When faculty member Leo Castagno of Brigham Young University discovered that many engineering students could write a program in C++ but couldn't tell the difference between a screw and a bolt, he wasn't exactly surprised. "In the traditional engineering curriculum, fasteners are covered in a single class," he says. "But I will tell you that there is a lot more to the technology than a person could possibly imagine." A former engineer and welder himself, Castagno's primary goal is to expose students to more than just pitches and thread counts. So he is expanding a process class that he teaches from just the basics of welding and chip cutting to include joining processes—in a very real-world kind of way. "This isn't a spectator sport, you know," he stresses. "I want to expose students to as many different kinds of fasteners as I can get my hands on." For starters, Penn Engineering has contributed a variety of fasteners to the school, free-of-charge. The idea is for students to gain some hands-on experience with them. Castagno is thrilled. But just in case some students may be contemplating not having to hit any books for the class, he says that the final exam will include at least some theory.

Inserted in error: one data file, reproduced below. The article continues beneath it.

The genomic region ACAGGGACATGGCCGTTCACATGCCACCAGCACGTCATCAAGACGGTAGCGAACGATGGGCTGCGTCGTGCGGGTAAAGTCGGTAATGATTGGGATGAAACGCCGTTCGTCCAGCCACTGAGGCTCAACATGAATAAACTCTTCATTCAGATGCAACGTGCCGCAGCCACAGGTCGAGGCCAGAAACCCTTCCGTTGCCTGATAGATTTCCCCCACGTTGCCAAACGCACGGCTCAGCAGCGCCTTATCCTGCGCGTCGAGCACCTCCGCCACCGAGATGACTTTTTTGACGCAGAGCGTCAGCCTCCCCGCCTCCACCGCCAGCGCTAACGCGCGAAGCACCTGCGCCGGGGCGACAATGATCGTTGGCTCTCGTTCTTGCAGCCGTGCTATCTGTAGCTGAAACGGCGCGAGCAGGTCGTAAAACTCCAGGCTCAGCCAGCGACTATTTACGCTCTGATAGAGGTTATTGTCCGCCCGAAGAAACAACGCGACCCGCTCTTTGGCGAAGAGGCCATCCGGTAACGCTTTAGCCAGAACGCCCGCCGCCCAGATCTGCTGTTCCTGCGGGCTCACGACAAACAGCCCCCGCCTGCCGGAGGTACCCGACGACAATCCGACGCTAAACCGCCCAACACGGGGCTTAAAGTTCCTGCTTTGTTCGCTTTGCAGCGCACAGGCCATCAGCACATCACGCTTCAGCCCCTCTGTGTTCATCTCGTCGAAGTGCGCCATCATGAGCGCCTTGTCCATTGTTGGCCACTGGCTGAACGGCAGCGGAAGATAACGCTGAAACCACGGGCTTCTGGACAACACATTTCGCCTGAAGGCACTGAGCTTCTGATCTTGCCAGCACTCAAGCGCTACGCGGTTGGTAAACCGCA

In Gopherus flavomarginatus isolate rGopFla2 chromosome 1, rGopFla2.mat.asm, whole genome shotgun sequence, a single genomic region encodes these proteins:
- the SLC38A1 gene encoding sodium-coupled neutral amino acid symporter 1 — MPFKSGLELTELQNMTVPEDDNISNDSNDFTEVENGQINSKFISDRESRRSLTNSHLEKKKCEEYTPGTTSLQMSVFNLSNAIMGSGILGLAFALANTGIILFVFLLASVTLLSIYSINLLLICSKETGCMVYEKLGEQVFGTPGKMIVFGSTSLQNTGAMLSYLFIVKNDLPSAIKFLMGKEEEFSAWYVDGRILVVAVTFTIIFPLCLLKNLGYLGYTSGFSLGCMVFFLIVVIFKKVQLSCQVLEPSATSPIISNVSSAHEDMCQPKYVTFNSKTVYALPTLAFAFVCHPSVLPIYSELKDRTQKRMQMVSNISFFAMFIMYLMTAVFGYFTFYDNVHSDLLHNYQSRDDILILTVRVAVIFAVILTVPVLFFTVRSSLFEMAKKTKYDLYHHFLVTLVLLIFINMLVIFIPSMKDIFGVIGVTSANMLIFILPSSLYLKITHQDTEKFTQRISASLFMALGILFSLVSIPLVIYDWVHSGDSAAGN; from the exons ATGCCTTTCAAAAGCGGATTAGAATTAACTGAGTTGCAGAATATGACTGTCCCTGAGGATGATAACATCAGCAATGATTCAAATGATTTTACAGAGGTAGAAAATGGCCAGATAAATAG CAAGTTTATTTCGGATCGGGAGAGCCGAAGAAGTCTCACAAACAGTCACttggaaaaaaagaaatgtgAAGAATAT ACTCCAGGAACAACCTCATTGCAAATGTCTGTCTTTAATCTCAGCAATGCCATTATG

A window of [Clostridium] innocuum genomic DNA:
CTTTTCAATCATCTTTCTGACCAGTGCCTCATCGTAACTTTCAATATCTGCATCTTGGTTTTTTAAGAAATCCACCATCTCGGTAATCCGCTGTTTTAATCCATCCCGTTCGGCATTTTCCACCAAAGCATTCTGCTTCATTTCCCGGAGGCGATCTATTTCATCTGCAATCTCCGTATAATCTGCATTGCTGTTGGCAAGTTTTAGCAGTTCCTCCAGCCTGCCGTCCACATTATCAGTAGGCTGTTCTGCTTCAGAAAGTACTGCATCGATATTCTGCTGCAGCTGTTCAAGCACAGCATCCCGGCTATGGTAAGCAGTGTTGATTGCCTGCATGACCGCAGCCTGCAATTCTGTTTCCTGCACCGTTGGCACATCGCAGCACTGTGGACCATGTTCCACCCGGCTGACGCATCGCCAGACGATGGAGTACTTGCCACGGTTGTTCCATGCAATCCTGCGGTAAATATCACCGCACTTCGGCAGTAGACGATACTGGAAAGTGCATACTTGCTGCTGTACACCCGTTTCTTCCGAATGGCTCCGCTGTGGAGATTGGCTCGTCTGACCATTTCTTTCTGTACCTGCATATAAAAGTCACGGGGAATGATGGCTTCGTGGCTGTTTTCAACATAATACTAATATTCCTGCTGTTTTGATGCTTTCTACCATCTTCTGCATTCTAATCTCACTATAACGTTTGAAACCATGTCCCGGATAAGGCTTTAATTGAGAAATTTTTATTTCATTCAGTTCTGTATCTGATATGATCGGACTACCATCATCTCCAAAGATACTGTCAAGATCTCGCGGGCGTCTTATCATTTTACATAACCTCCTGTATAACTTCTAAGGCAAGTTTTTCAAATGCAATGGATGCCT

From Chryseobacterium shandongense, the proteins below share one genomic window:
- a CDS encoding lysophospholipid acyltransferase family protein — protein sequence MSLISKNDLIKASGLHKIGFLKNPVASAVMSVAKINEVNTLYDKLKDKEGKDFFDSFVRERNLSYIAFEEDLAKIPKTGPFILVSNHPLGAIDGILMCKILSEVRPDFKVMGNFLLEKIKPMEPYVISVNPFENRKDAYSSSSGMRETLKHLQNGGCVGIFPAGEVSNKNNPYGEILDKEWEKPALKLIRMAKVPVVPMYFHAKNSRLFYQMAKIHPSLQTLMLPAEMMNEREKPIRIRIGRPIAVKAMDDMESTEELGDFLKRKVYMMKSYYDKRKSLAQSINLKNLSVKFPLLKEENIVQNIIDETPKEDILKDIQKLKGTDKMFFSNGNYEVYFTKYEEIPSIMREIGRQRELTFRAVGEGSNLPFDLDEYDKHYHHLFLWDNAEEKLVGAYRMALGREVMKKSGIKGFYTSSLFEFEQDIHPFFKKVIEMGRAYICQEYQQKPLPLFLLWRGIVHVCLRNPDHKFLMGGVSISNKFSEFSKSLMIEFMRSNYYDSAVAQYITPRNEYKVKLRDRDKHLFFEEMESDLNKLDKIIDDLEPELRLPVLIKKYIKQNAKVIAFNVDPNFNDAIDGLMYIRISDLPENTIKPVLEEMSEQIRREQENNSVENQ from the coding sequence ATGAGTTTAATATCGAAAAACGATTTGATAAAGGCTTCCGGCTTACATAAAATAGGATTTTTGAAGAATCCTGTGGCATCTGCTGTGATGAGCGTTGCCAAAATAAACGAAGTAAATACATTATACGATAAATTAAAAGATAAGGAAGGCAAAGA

Most cyber attacks could be avoided by adopting a list of Critical Security Controls that were created by the Center for Internet Security. That’s the message from Steve Mustard of the Automation Federation.
How 3D printing fits into the digital thread, and the relationship between its uses for prototyping and for manufacturing, was the subject of a talk by Proto Labs' Rich Baker at last week's Design & Manufacturing Minneapolis.
Focus on Fundamentals consists of 45-minute on-line classes that cover a host of technologies.
You learn without leaving the comfort of your desk. All classes are taught by subject-matter experts and all are archived.
So if you can't attend live, attend at your convenience.